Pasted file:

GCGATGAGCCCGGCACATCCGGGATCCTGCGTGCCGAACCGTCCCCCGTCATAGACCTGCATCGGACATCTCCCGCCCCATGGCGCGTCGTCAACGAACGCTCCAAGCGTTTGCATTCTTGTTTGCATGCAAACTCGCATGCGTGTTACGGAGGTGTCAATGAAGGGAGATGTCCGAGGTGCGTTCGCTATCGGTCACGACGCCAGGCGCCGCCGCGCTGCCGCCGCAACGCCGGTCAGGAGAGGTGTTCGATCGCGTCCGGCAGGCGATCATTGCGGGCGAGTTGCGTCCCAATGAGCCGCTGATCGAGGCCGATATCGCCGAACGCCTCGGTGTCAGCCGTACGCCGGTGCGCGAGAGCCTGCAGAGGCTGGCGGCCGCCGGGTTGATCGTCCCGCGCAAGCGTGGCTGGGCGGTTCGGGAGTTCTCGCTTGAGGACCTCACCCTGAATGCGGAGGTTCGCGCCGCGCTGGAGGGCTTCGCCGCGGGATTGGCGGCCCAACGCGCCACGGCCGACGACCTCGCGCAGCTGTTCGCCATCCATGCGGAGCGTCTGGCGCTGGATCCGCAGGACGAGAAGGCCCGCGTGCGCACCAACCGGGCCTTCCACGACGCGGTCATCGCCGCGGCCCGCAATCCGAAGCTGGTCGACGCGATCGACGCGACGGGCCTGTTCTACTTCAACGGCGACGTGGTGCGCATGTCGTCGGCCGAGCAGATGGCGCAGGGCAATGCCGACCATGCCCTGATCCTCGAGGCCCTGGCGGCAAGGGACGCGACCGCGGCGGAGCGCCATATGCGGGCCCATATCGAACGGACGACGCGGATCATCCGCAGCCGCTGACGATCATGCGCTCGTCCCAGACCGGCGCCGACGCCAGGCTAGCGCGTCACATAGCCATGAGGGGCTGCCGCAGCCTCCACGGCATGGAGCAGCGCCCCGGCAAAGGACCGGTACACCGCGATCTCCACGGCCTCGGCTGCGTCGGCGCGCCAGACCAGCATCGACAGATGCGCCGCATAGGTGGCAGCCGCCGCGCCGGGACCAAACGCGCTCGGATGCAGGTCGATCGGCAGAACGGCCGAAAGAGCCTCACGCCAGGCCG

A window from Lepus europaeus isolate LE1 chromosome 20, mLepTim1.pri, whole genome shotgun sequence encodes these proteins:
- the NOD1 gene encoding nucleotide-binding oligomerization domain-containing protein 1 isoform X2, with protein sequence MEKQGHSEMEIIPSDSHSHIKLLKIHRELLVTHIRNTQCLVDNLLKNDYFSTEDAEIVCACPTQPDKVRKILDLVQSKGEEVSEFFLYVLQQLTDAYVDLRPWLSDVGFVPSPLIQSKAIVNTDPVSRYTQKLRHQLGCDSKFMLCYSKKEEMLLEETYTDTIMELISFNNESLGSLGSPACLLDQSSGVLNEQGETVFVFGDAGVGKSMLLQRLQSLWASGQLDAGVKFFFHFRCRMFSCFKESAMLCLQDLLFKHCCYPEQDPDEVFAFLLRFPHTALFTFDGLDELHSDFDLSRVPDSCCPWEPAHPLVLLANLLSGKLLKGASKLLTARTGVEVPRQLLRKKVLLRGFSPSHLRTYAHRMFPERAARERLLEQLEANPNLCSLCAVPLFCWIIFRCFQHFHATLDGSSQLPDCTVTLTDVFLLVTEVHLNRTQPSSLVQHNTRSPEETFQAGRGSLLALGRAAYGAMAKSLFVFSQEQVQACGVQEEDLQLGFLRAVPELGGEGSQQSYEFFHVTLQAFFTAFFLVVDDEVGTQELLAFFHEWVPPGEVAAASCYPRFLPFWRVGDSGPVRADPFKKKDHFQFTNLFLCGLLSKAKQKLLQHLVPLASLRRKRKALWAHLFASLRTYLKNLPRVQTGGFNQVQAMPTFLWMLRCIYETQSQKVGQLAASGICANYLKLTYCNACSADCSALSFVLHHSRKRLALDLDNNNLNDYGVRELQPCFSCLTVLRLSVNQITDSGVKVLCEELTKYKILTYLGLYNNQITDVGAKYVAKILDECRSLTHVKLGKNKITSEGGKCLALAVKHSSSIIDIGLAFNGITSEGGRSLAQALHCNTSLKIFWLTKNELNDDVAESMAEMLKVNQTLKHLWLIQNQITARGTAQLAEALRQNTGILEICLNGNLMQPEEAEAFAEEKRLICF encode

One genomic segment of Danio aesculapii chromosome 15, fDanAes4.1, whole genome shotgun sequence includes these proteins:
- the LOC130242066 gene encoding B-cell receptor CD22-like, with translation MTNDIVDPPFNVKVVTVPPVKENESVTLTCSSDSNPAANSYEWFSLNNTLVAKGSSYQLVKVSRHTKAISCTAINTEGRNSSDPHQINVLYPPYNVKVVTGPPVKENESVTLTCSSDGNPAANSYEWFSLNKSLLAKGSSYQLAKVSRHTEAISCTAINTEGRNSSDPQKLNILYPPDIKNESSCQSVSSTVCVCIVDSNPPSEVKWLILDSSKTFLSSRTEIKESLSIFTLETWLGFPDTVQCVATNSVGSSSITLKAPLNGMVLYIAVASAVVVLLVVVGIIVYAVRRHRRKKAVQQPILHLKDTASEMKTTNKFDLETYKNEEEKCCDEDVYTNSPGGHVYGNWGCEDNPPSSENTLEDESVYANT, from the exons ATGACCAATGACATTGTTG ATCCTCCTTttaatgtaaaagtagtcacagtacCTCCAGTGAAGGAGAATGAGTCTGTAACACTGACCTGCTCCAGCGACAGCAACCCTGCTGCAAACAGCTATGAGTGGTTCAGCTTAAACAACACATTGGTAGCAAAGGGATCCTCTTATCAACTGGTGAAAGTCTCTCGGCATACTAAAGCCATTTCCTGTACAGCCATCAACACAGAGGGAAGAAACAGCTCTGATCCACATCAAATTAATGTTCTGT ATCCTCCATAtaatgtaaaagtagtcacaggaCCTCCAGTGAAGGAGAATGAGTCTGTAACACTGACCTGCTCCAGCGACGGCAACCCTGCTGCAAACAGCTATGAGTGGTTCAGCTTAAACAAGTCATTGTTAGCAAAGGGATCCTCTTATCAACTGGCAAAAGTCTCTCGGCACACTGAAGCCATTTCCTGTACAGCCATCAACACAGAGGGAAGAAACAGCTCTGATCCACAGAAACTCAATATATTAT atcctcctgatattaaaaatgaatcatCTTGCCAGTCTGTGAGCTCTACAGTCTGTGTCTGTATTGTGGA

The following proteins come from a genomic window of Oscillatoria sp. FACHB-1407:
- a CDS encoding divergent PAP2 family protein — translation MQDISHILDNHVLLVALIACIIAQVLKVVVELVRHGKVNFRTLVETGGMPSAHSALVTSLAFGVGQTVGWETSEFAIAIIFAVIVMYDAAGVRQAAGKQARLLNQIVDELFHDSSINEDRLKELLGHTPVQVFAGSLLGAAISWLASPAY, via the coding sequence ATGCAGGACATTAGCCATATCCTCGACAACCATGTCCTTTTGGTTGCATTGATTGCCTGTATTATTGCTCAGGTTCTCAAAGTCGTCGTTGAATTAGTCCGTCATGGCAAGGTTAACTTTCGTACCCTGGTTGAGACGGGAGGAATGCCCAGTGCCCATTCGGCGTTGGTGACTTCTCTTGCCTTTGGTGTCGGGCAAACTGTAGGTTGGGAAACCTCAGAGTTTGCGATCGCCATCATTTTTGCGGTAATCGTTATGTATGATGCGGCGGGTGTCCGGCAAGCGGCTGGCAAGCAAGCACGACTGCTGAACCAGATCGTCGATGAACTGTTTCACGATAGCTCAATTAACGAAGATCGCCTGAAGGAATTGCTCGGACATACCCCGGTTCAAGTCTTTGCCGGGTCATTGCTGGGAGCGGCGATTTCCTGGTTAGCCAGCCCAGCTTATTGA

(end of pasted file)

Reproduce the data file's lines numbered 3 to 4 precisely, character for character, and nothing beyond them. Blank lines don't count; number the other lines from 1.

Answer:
- the NOD1 gene encoding nucleotide-binding oligomerization domain-containing protein 1 isoform X2, with protein sequence MEKQGHSEMEIIPSDSHSHIKLLKIHRELLVTHIRNTQCLVDNLLKNDYFSTEDAEIVCACPTQPDKVRKILDLVQSKGEEVSEFFLYVLQQLTDAYVDLRPWLSDVGFVPSPLIQSKAIVNTDPVSRYTQKLRHQLGCDSKFMLCYSKKEEMLLEETYTDTIMELISFNNESLGSLGSPACLLDQSSGVLNEQGETVFVFGDAGVGKSMLLQRLQSLWASGQLDAGVKFFFHFRCRMFSCFKESAMLCLQDLLFKHCCYPEQDPDEVFAFLLRFPHTALFTFDGLDELHSDFDLSRVPDSCCPWEPAHPLVLLANLLSGKLLKGASKLLTARTGVEVPRQLLRKKVLLRGFSPSHLRTYAHRMFPERAARERLLEQLEANPNLCSLCAVPLFCWIIFRCFQHFHATLDGSSQLPDCTVTLTDVFLLVTEVHLNRTQPSSLVQHNTRSPEETFQAGRGSLLALGRAAYGAMAKSLFVFSQEQVQACGVQEEDLQLGFLRAVPELGGEGSQQSYEFFHVTLQAFFTAFFLVVDDEVGTQELLAFFHEWVPPGEVAAASCYPRFLPFWRVGDSGPVRADPFKKKDHFQFTNLFLCGLLSKAKQKLLQHLVPLASLRRKRKALWAHLFASLRTYLKNLPRVQTGGFNQVQAMPTFLWMLRCIYETQSQKVGQLAASGICANYLKLTYCNACSADCSALSFVLHHSRKRLALDLDNNNLNDYGVRELQPCFSCLTVLRLSVNQITDSGVKVLCEELTKYKILTYLGLYNNQITDVGAKYVAKILDECRSLTHVKLGKNKITSEGGKCLALAVKHSSSIIDIGLAFNGITSEGGRSLAQALHCNTSLKIFWLTKNELNDDVAESMAEMLKVNQTLKHLWLIQNQITARGTAQLAEALRQNTGILEICLNGNLMQPEEAEAFAEEKRLICF encode

One genomic segment of Danio aesculapii chromosome 15, fDanAes4.1, whole genome shotgun sequence includes these proteins: